T Nation

Squatting and Intense Pain in Sides


#1

Hi all,
A while back I made the decision to drop the back squat from my rotation of lifts in favor of the front squat due to the fact that I was developing some serious bone spurs on my shoulder blades from the bar rubbing against the skin/bone there. Fast forward about 18 months and I start training at a gym with a safety squat bar. The kind that forces the weight to stay high on your back. So I switched back to "back" squatting.

Turns out the weight sits significantly farther forward than a back squat with a regular bar. I got used to doing that and decided to move back to regular back squats while still training with the safety bar for higher rep work. No surprise here, my strength in the movement had vanished, but I was determined to rebuild it.

During one of my sessions with the safety bar, I was racking the weight and just slightly rounded my lower back. I was almost instantly crippled with pain and had to lay on the floor for several minutes before I could move. Crazy part is that it wasn't even my lower back that hurt. It was all of the muscles on my sides that attach to my pelvis, and my hip flexors.

I was bed-ridden for a couple of days before I could go back to work. Took about 6 weeks off from lifting and returned with very light weights to test the waters. After a two months or so I could start lifting heavy again on everything but the squat. I tried again tonight and I damn near crippled myself with a single at what was supposed to be my first warm-up set.

Intense pain as soon as I reversed direction out of the hole. My lower back is stiff, but fine and my hip flexors and obliques are f'in on fire. Can hardly move again.

Anyone out there have any idea what's going on and how I can correct the issue? I'd really rather not give up on squatting if I don't have to.

FRAT version:

Hurt myself squatting, please help.

For your troubles, a woman with nice legs.


#2

Turns out there’s an ART practitioner literally across the street from my place. I’ll talk to him and check back in.


#3

try 3rd world squatting. You know what i mean? Google it.
Can you simply stand with your feet shoulder width or so,
toes pointed whatever feels natural to you, break with your knees and sit your ass straight down between your heels.
Keeping your heels flat on the floor.

You know, like most of asia does to take a wiz everyday.
Thats about a billion people give or take.
Or like any 12-month old does anywhere in the world, when he or she wants to pick something up off the ground.
If ya can’t do that ya got problems. real serious problems.
If you can, do that a lot everyday, sit down between your heels and relax and get use to. Like during commercials, or in an elevator or while cooking etc. etc.
Then graduate to goblet squats (google that).
Then front squats, then back.
And please just leave the safety bar crap, the squat bar pad, or the cross-arm front squat crap alone. Thats like giving an alcoholic “light beer”.
Like thats gonna help.
If you were born in Vietnam or China you’d be full squatting everyday and not giving it a second thought.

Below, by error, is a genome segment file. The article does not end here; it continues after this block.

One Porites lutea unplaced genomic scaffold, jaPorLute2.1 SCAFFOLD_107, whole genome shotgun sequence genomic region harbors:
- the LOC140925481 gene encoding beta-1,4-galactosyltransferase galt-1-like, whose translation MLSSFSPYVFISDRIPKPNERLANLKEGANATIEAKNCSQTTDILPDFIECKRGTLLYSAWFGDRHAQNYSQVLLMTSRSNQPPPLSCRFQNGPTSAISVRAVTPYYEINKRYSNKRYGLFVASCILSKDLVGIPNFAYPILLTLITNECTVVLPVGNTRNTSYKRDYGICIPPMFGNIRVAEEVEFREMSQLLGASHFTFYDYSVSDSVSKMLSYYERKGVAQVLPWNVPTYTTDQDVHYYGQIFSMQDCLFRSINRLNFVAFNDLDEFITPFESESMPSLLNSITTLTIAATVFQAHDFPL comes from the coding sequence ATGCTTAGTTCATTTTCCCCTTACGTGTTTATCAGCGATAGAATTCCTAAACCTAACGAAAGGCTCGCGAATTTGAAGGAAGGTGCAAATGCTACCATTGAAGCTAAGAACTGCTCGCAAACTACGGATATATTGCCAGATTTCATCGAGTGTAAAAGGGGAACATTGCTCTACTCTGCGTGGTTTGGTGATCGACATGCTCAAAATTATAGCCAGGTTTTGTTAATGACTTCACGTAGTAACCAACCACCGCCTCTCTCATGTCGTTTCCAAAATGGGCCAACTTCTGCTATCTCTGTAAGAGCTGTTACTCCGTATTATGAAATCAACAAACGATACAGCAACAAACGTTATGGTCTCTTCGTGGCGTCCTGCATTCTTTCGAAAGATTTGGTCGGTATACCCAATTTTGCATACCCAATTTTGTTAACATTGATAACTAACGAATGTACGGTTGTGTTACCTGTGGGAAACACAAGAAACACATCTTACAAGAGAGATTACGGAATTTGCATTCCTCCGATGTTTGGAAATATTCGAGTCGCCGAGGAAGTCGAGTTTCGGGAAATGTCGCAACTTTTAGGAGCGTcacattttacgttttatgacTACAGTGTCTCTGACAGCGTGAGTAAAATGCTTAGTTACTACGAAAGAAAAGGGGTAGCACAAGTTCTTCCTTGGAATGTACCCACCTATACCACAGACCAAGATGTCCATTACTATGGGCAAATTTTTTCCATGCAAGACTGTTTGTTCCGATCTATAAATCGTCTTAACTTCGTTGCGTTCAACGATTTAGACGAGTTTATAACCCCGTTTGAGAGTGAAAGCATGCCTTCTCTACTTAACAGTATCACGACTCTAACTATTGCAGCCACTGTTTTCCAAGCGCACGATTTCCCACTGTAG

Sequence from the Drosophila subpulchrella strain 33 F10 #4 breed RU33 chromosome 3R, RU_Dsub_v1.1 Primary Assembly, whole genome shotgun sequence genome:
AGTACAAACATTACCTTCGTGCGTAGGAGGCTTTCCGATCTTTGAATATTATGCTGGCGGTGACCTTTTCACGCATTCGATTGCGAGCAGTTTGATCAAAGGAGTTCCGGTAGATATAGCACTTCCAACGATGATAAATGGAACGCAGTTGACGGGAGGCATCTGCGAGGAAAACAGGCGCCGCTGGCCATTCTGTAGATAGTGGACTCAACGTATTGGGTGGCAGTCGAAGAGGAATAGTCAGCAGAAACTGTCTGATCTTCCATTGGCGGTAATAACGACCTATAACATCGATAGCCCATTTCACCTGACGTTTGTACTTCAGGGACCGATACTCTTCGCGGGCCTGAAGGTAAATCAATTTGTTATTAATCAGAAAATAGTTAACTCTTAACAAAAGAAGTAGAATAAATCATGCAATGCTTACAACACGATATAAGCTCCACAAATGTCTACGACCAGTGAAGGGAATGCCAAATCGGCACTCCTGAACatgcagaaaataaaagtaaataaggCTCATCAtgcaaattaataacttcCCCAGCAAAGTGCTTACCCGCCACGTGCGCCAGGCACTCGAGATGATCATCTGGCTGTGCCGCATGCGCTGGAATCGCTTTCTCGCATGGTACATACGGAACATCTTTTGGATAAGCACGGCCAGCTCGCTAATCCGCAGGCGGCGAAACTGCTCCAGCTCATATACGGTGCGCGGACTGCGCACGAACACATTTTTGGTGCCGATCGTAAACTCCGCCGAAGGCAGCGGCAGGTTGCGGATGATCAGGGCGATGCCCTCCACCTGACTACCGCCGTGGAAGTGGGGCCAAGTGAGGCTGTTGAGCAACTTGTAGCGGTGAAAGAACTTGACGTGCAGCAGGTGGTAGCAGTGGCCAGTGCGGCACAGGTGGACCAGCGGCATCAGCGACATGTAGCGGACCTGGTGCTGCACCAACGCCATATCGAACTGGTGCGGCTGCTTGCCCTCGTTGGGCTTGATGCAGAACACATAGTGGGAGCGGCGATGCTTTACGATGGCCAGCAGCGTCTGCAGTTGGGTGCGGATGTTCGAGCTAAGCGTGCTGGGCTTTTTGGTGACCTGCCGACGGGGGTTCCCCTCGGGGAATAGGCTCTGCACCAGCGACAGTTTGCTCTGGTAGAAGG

Its not a big deal.
ART?
my youngest is a pretty good painter, and i’m extremely jealous, i can’t draw for shit.

LB


#4

Based on the number of views to this thread I will assume that there was some interest in the topic. Went and saw a few different doctors and got a diagnosis. Inflammation of the IS joint caused by abnormally tight hip flexors and piriformis muscles. This was/is causing abnormal movement patterns when I try to come out of the hole in a squat and putting intense pressure on the muscles in my sides resulting in pain and even more muscle tightness. Prescribed lots of stretching and myofascial release stuff to loosen up the psoas and piriformis on both sides and exercises to strengthen the obliques.

After it was pointed out to me, I found myself very aware that my hips were moving off to one side first when I tried to ascend from a squat. Working on fixing it. If there’s any interest I’ll update in a while describing what I’ve done to correct the problem and how it has progressed.


#5

I honestly was hoping that was you in the picture. Or that you would post more pictures of her. Damn she’s hot. Sounds like you’ve got it figured out. I’ll check back on your progress.


#6

The work on my psoas and piriformis seems to be going well. I’ve noticed improvements in my posture and significant lessening of pain. Still not back to squatting or deathlifting though. Using a plate-loaded squat machine to work on the problem with the movement in my hips. It seems to be getting more normal, but its something I have to really concentrate on to make it happen. If I don’t pay attention to it, it goes back to the old f’ed up movement pattern. Still much work to be done.


#7

Revisiting this almost two years into this. Every couple of months, something would tweak this and I’d be out of commission again for a few weeks.

Went to a lot of incompetent doctors about this. Almost all of them told me to stretch my hips and do some planks. After months and months of this, I had very flexible hips, tighter abs, and still had loads of pain in my hips, QL’s, and sides.

Finally went to a guy who wasn’t crazy. MRI confirmed his diagnosis of herniated discs at T12 and L1. Now seeing a therapist to help put everything back together. Feeling better. Probably won’t be squatting any time soon, if ever again.

I bumped this because I see lots of guys describing the exact symptoms I had and lots of bad advice in return. If you have the symptoms above, you probably herniated a disc. Go to a doctor and get it sorted out.